Building a successful customer relationship first requires an understanding of your customers–knowing who they are, what they need, and where they are in the buying process. When you know these things, you know what content to provide to which customer based on their personal needs and their stage in the buyer’s journey.
Understanding your audience and their relationship with your brand can be broken down into three stages. First, you must recognize your ideal audience. Next, gain an understanding of the problem, need, or want that brought the client to your company. Third, gauge the trajectory within the buyer’s journey.
Your Ideal Audience: The Audience Persona
An audience persona is a snapshot of your ideal customer. Imagine the exact person you want to walk into your business–the person your product or service was made for. Pin them down: give them a name, an age, a job, and hobbies. Figure out who this person is, and you’ll have a better understanding of how they want to be spoken to.
The great thing about personas is that a business doesn’t need only one; customers and businesses are rarely monolithic. Everything is multifaceted, and a diverse customer base is a must for any business wanting to survive. Starting different conversations with different personas helps you engage more demographics on their terms.
What Brought Your Audience Persona to Your Business? Provide a Solution.
Now that you know who your audience is, you need to figure out why they should do business with you. Think about what need or desire your business fulfills. What can you bring to the conversation that they haven’t heard before? Figuring out what your customers are looking for, and if you can help them in that search, is key.
If you reach this stage and realize that you can’t help them (either because they’re searching for something else or because your business just isn’t a great fit), it’s time to stop. This isn’t your customer. Go back to your persona and re-evaluate your demographics. No one wants to start a conversation on kittens and have that conversation hijacked by politics. Don’t try to start a conversation with someone who isn’t receptive–you’ll only waste your time and theirs. It’s better for you and your audience if your conversation is mutually beneficial.
Where is Your Customer and Where Are They Going: The Buyer’s Journey
Now that you know what your customers need and that you are the right person to help them, you can begin developing a diverse marketing strategy to target these customers, according to their stage of the buyer’s journey.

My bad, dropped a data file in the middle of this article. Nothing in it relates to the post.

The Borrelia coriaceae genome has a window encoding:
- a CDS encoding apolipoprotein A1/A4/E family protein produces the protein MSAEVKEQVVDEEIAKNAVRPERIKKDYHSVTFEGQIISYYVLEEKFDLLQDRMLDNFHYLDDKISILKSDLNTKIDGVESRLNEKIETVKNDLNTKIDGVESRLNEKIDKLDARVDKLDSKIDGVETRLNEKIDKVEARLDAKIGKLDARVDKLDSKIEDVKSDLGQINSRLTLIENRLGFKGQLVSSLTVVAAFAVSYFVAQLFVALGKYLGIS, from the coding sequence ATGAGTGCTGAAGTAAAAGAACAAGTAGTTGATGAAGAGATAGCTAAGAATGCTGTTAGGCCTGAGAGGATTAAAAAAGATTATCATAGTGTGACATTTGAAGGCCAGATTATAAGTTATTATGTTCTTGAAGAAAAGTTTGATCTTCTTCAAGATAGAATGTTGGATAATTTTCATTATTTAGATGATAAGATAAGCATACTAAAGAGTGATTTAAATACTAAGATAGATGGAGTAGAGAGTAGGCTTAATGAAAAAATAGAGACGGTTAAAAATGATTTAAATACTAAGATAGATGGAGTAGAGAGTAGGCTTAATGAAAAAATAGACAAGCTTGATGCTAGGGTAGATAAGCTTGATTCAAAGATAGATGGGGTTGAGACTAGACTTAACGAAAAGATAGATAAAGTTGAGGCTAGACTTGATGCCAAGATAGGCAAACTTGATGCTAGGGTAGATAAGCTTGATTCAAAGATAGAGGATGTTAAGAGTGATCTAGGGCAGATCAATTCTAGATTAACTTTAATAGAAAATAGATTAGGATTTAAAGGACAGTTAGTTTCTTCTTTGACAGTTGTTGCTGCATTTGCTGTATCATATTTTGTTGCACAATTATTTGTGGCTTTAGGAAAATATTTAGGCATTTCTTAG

What is the Buyer’s Journey?
The buyer’s journey describes the three stages of audience engagement. The stages are:
Every customer-business relationship begins with customer awareness. Whenever someone encounters your advertisements, content, or website out in the wild, awareness is established or reinforced. Awareness is your foot in the door–the next step is convincing the customer to let you in.
Consideration is the stage where the customer decides to look into your service or product more thoroughly. You’ve caught their attention and now they want to see what, if anything, you can contribute to their lives. And, make no mistake, you have to contribute to their life. We have too little money and too many products in our lives already. We don’t want to add to the pile unless we think this particular purchase will make our lives better in some way.
Consideration in the selling stage looks like telling your audience about yourself, talking about your product, giving advice and information, and giving it liberally. Lavish your potential customers with every assistance and consideration that you can and invite them into your story.
When you show all of your cards and hold nothing back, you present an honest and transparent version of yourself; the true version of the business you are or that you strive to be. And (let’s be honest), if you can’t be completely transparent about your business practices, you may want to reconsider your business.
Younger generations are none too keen to participate in unethical commerce. They prefer idealistic companies with integrity. You probably prefer the same. So be that company. Let your customers know that’s the kind of business that you run. Be open, be honest, be helpful.
The decision step is deceptively simple in appearance. You guide your customers through the purchasing process. You add a call-to-action or an easy checkout to your site and ta-dah! You make a sale!
Finally! After all that hard work comes…more work. “But it’s the final stage!” you cry. “It should be smooth waters from here on out!”
You made a sale, congratulations! If your customer is pleased, they may become a repeat customer. Or they may not. It’s hard to say. People can be flighty sometimes, BUT you can take steps towards solidifying a customer’s loyalty.
Thank you cards, reminder emails, incentives to invite friends and family, coupons, discount codes, or inside scoops on new products or services are excellent examples of ways to bring a customer back.
It’s important to remember that just because you can remind a customer to come back doesn’t mean you should abuse that power. Flooding someone’s inbox with coupons won’t make them more likely to come back. A well-timed thank you or reminder email can be welcome to a customer who enjoyed interacting with your company. This welcome can turn sour if your emails start looking and arriving like spam.
Timing and moderation is everything in this stage. Where you gave lavishly in the Considerations stage, now is the time to pull back. You’ve wooed and won; the honeymoon has ended. You need to give the other person enough space to breathe, but not so much that they begin to wander. And, most importantly, make sure they know you care.